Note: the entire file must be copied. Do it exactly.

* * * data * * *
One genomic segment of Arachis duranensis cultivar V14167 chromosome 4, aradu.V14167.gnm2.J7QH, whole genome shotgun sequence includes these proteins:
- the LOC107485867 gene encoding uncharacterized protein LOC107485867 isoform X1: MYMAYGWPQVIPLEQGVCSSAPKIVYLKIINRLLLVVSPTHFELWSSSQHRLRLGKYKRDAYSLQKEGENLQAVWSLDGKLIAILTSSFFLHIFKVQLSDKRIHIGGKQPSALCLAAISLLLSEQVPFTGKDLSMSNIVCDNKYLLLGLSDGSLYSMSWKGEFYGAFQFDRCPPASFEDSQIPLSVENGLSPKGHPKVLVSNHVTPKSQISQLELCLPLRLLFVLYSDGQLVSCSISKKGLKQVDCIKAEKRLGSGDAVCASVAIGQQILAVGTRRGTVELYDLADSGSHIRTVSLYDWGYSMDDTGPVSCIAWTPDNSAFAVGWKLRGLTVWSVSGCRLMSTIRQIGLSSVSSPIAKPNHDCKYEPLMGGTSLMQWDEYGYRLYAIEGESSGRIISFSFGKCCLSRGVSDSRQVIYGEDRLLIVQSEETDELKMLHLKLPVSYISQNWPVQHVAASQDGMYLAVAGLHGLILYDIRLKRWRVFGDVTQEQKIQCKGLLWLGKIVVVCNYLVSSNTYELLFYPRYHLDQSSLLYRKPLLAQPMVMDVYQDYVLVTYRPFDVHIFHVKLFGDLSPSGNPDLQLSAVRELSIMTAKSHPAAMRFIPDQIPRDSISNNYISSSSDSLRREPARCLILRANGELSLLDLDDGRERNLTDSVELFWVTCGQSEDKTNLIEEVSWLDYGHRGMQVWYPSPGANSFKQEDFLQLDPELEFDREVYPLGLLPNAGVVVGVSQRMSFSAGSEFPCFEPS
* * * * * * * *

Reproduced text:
One genomic segment of Arachis duranensis cultivar V14167 chromosome 4, aradu.V14167.gnm2.J7QH, whole genome shotgun sequence includes these proteins:
- the LOC107485867 gene encoding uncharacterized protein LOC107485867 isoform X1: MYMAYGWPQVIPLEQGVCSSAPKIVYLKIINRLLLVVSPTHFELWSSSQHRLRLGKYKRDAYSLQKEGENLQAVWSLDGKLIAILTSSFFLHIFKVQLSDKRIHIGGKQPSALCLAAISLLLSEQVPFTGKDLSMSNIVCDNKYLLLGLSDGSLYSMSWKGEFYGAFQFDRCPPASFEDSQIPLSVENGLSPKGHPKVLVSNHVTPKSQISQLELCLPLRLLFVLYSDGQLVSCSISKKGLKQVDCIKAEKRLGSGDAVCASVAIGQQILAVGTRRGTVELYDLADSGSHIRTVSLYDWGYSMDDTGPVSCIAWTPDNSAFAVGWKLRGLTVWSVSGCRLMSTIRQIGLSSVSSPIAKPNHDCKYEPLMGGTSLMQWDEYGYRLYAIEGESSGRIISFSFGKCCLSRGVSDSRQVIYGEDRLLIVQSEETDELKMLHLKLPVSYISQNWPVQHVAASQDGMYLAVAGLHGLILYDIRLKRWRVFGDVTQEQKIQCKGLLWLGKIVVVCNYLVSSNTYELLFYPRYHLDQSSLLYRKPLLAQPMVMDVYQDYVLVTYRPFDVHIFHVKLFGDLSPSGNPDLQLSAVRELSIMTAKSHPAAMRFIPDQIPRDSISNNYISSSSDSLRREPARCLILRANGELSLLDLDDGRERNLTDSVELFWVTCGQSEDKTNLIEEVSWLDYGHRGMQVWYPSPGANSFKQEDFLQLDPELEFDREVYPLGLLPNAGVVVGVSQRMSFSAGSEFPCFEPS